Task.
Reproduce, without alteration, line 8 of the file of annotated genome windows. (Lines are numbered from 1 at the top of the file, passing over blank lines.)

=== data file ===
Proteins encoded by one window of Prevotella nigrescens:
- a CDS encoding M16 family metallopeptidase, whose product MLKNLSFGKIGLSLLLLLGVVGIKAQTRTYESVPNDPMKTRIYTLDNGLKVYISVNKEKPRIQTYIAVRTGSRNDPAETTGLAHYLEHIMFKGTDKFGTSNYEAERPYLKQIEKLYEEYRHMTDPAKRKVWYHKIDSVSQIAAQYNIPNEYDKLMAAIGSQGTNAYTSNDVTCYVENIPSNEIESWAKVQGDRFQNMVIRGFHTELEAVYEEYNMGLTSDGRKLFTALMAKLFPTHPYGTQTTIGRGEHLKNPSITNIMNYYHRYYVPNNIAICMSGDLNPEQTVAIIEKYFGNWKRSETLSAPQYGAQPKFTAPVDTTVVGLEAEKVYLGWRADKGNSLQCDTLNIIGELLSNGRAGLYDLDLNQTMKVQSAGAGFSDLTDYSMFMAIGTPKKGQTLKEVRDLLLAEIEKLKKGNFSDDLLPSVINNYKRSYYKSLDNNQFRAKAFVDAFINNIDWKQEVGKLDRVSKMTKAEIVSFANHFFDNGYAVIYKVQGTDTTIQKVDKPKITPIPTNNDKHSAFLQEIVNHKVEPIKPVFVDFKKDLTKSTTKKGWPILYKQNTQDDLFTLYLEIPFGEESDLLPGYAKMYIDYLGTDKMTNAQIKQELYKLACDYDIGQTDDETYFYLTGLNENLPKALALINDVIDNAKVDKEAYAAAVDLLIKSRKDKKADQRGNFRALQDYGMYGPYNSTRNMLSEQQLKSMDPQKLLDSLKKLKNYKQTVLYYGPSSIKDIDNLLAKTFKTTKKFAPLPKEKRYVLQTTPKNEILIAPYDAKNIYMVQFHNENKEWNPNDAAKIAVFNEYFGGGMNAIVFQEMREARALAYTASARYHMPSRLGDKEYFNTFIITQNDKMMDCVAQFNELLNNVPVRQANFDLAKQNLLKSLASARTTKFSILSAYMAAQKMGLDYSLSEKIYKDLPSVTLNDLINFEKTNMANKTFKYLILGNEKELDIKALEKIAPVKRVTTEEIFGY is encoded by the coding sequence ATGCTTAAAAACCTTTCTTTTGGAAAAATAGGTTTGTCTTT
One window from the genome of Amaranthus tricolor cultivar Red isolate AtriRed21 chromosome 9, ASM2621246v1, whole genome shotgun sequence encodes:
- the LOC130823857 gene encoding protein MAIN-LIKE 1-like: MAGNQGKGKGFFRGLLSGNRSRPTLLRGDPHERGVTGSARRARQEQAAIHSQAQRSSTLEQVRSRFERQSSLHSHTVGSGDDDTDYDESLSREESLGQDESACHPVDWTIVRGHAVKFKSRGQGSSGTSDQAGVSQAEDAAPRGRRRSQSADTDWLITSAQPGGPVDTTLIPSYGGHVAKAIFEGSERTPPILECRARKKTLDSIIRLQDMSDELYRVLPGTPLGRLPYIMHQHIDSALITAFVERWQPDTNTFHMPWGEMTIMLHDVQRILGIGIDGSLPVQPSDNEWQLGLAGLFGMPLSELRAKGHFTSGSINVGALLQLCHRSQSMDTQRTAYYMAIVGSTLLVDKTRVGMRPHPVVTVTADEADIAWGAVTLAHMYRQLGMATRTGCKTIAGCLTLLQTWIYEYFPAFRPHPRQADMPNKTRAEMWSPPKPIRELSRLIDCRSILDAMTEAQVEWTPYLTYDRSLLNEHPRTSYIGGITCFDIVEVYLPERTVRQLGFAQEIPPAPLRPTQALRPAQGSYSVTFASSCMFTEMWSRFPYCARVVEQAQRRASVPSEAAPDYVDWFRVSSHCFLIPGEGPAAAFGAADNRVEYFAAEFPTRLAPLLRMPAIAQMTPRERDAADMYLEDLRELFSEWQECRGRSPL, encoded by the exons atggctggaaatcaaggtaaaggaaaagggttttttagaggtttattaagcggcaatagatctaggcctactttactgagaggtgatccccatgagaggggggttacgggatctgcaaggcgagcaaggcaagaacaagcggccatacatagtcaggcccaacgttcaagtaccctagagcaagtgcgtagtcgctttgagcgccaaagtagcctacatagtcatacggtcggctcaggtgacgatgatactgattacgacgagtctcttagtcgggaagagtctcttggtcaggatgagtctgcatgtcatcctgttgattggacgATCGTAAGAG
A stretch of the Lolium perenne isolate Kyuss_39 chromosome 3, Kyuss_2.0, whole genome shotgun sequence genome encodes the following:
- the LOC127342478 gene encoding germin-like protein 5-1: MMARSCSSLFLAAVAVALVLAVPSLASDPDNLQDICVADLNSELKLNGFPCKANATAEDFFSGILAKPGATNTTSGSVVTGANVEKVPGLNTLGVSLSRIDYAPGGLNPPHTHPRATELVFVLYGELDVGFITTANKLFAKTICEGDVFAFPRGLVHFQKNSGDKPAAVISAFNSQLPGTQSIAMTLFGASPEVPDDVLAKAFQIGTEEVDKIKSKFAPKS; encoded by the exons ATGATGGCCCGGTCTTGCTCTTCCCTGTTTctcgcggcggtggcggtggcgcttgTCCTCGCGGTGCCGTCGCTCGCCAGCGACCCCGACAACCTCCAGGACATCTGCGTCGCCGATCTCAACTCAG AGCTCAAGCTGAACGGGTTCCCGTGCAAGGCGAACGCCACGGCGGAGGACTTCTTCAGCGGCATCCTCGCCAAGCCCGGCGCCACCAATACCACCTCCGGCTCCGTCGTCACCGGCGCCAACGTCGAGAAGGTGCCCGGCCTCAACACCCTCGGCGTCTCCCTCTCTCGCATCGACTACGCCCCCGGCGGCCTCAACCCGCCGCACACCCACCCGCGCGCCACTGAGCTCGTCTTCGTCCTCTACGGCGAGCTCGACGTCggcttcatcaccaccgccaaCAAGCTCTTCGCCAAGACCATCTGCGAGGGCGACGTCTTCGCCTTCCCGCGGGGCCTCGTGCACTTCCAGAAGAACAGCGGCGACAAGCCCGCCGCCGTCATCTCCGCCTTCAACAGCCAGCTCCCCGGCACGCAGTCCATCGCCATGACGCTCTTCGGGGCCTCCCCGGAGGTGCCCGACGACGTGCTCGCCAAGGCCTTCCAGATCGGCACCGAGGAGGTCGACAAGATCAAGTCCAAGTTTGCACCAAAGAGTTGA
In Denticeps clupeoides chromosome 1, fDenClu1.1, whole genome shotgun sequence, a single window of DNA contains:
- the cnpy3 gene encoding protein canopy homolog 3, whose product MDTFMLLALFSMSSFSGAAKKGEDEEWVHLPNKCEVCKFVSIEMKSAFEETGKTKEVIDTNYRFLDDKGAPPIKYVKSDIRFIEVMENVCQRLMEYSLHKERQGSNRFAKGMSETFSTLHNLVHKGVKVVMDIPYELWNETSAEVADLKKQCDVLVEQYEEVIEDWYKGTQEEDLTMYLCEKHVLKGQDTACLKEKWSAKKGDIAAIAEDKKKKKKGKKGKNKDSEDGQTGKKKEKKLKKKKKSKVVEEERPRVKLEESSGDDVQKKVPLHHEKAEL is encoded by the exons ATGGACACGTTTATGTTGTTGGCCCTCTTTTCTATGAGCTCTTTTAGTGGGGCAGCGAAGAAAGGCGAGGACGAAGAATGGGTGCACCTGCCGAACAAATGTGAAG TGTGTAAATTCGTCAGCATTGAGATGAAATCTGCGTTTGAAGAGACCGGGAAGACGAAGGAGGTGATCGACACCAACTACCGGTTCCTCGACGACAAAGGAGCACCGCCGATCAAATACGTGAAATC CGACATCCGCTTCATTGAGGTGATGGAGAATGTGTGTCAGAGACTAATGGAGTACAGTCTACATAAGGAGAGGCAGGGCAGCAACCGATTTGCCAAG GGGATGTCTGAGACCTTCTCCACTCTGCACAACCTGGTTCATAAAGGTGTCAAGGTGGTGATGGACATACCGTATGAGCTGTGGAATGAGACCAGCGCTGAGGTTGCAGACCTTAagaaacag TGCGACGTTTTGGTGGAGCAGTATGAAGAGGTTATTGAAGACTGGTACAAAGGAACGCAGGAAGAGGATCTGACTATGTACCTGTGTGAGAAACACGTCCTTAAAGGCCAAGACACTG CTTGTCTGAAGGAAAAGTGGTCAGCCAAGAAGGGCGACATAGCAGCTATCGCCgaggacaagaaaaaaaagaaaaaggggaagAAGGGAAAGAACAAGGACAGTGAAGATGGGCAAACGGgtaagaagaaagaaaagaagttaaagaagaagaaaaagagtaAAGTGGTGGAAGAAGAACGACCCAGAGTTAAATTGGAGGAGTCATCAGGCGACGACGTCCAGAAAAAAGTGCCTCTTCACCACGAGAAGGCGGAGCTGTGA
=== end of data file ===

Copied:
- the cnpy3 gene encoding protein canopy homolog 3, whose product MDTFMLLALFSMSSFSGAAKKGEDEEWVHLPNKCEVCKFVSIEMKSAFEETGKTKEVIDTNYRFLDDKGAPPIKYVKSDIRFIEVMENVCQRLMEYSLHKERQGSNRFAKGMSETFSTLHNLVHKGVKVVMDIPYELWNETSAEVADLKKQCDVLVEQYEEVIEDWYKGTQEEDLTMYLCEKHVLKGQDTACLKEKWSAKKGDIAAIAEDKKKKKKGKKGKNKDSEDGQTGKKKEKKLKKKKKSKVVEEERPRVKLEESSGDDVQKKVPLHHEKAEL is encoded by the exons ATGGACACGTTTATGTTGTTGGCCCTCTTTTCTATGAGCTCTTTTAGTGGGGCAGCGAAGAAAGGCGAGGACGAAGAATGGGTGCACCTGCCGAACAAATGTGAAG TGTGTAAATTCGTCAGCATTGAGATGAAATCTGCGTTTGAAGAGACCGGGAAGACGAAGGAGGTGATCGACACCAACTACCGGTTCCTCGACGACAAAGGAGCACCGCCGATCAAATACGTGAAATC CGACATCCGCTTCATTGAGGTGATGGAGAATGTGTGTCAGAGACTAATGGAGTACAGTCTACATAAGGAGAGGCAGGGCAGCAACCGATTTGCCAAG GGGATGTCTGAGACCTTCTCCACTCTGCACAACCTGGTTCATAAAGGTGTCAAGGTGGTGATGGACATACCGTATGAGCTGTGGAATGAGACCAGCGCTGAGGTTGCAGACCTTAagaaacag TGCGACGTTTTGGTGGAGCAGTATGAAGAGGTTATTGAAGACTGGTACAAAGGAACGCAGGAAGAGGATCTGACTATGTACCTGTGTGAGAAACACGTCCTTAAAGGCCAAGACACTG CTTGTCTGAAGGAAAAGTGGTCAGCCAAGAAGGGCGACATAGCAGCTATCGCCgaggacaagaaaaaaaagaaaaaggggaagAAGGGAAAGAACAAGGACAGTGAAGATGGGCAAACGGgtaagaagaaagaaaagaagttaaagaagaagaaaaagagtaAAGTGGTGGAAGAAGAACGACCCAGAGTTAAATTGGAGGAGTCATCAGGCGACGACGTCCAGAAAAAAGTGCCTCTTCACCACGAGAAGGCGGAGCTGTGA